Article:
Dion’s Revenge: Heat-Cavs, Behind the Box Score

BtBS Behind the Box Score WFNY

Miami Heat (30-34) – 106
Cleveland Cavaliers (42-20) – 98
Box Score

When I drudged through Saturday night’s Cleveland Cavaliers game against the Miami Heat, then drudged through writing Saturday night’s recap of the Cleveland Cavaliers game against the Miami Heat, then drudged through a mundane Monday at the Fun Factory (my cheerily ironic name for “work”), my saving salvation was that at least Monday night’s Cleveland Cavaliers game against the Miami Heat would be better than a kick in the teeth. I was wrong. No sense belaboring this intro, let’s look behind the box score and see what happened in this downer — and I promise that no more than 40 percent of this is copy-and-pasted from Saturday’s recap.

0:58 – Andrew Bogut’s Cleveland Cavalier career: 58 seconds, 0 points, 0 rebounds, 0 assists, two personal fouls, one snapped leg. Because it’s unpleasant to watch and apparently Bogut’s broken tibia was apparently audible from the Cavalier bench, I’ll just have Bo Jackson provide us a (slightly) less nauseating reenactment of Bogut’s injury while simultaneously expressing my mood.

If it’s any consolation, the Andrew Bogut Era was still better than the Andrew Bynum Era for Cavalier fans. You’d have to be a monster or an inanimate object not to feel bad for Bogut. There may be a chance he plays another game in a Cavalier uniform, but who can say at this time. Anyway, I eagerly await the day Bogut returns to Quicken Loans Arena to have the most relevant moment of the remainder of his career with a 29-point game culminating in a garbage bank shot to win the game. I love when that happens.

-22 – The Cavaliers were had a plus/minus of +14 with LeBron James on the floor, which means the Cavs were [googles “how to do algebra,” learns algebra, drives to Staples, buys a calculator, scribbles an equation on a notepad, punches numbers into calculator, palms face] -22 when James was off the floor.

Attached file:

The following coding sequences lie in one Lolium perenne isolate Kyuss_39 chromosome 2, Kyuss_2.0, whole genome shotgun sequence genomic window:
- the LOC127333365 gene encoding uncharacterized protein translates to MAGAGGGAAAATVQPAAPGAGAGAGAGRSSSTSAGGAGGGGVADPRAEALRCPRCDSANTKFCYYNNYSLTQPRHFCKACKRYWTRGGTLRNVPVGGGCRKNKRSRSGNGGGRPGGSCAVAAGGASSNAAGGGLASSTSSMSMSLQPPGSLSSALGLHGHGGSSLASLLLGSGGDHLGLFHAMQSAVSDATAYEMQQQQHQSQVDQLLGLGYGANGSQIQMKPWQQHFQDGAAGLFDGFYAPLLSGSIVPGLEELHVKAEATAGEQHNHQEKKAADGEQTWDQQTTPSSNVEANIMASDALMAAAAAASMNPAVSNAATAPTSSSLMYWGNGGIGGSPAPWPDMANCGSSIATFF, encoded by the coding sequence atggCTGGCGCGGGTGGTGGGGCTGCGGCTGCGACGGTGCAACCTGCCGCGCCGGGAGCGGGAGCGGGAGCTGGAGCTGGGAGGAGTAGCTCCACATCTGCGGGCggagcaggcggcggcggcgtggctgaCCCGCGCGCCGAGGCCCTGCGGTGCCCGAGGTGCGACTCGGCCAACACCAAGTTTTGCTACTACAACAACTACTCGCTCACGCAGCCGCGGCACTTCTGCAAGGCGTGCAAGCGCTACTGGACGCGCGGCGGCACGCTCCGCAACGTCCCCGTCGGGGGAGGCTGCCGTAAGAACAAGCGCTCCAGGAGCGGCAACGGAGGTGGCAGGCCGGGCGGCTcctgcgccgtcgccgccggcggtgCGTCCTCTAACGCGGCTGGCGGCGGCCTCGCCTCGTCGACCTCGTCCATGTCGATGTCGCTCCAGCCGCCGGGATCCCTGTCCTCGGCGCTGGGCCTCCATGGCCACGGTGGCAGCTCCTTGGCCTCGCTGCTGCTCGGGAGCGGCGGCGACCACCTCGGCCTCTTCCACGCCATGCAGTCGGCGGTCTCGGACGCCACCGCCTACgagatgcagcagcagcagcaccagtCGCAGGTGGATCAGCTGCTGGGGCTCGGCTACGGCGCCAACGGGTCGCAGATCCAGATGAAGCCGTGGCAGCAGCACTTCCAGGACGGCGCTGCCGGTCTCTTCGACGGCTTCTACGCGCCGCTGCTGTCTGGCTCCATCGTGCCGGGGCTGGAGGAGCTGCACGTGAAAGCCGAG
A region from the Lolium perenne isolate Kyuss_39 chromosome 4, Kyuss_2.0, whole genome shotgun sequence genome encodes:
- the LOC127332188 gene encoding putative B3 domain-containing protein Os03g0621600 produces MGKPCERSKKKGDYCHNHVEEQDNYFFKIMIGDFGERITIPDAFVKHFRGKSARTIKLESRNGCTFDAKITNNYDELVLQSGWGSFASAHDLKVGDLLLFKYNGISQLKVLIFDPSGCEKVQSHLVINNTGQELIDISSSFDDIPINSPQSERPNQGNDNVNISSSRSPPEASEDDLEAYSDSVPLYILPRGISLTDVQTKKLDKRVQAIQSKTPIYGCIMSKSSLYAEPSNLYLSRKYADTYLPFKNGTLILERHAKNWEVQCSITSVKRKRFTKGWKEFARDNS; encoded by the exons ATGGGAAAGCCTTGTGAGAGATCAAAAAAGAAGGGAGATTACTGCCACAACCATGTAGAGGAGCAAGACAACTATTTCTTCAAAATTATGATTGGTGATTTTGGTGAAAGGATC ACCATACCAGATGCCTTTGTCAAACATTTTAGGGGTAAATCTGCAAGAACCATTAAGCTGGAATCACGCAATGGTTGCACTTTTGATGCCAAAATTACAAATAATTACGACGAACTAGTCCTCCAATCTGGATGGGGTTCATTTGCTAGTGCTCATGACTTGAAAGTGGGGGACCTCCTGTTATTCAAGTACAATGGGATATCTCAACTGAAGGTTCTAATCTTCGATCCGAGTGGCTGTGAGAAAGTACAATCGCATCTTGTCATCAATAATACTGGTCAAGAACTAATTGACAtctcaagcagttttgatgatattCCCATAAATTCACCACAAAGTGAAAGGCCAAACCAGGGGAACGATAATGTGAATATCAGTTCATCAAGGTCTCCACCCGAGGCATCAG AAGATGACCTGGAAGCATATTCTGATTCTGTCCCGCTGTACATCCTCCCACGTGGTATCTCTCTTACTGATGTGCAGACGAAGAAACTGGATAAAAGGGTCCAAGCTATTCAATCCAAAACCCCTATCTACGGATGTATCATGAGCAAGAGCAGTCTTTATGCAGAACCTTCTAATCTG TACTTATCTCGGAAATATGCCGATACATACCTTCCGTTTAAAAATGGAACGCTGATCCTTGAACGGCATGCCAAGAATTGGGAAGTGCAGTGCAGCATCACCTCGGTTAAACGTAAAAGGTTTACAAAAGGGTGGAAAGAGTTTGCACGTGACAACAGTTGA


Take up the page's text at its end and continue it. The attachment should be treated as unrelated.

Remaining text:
James finished the game with 30 points, a season-high 17 rebounds, and six assists. He could have done better than 6-of-10 on free throw attempts and took an ill-timed three when the Cavs were down five near the end of the game; but I would say he’s earned some discretionary authority. Monday was only the 11th 15-plus rebound game of James’ career, and only two off his career high. 

It was clear early in the game that James and Irving were going to need to win this game themselves, and while James was up for it on Monday, Irving (11-of-25, plus/minus of -2) didn’t stabilize the non-LeBrons tonight.

106 – The Cavaliers allowed 106 points on Monday, which is … progress! I already talked about the Cavs’ defensive woes on Saturday, but let’s beat this dead horse. One hundred six points in less than 100 possessions means the Cavs’ defensive efficiency was 109.1, worse than their already not-good 22nd-ranked defensive rating of 107.3. Mostly everyone was bad: Kyrie Irving was bad, Kyle Korver was bad, Deron Williams was bad, Iman Shumpert was bad in the first half, Channing Frye was really bad, and LeBron James was OK (good in the fourth quarter). Poor defense is acceptable against the likes of Goran Dragic, an All-Star caliber player who is fun to watch, skilled, shifty, smart, and an assassin in the pick-and-roll. But this next guy, on the other hand … .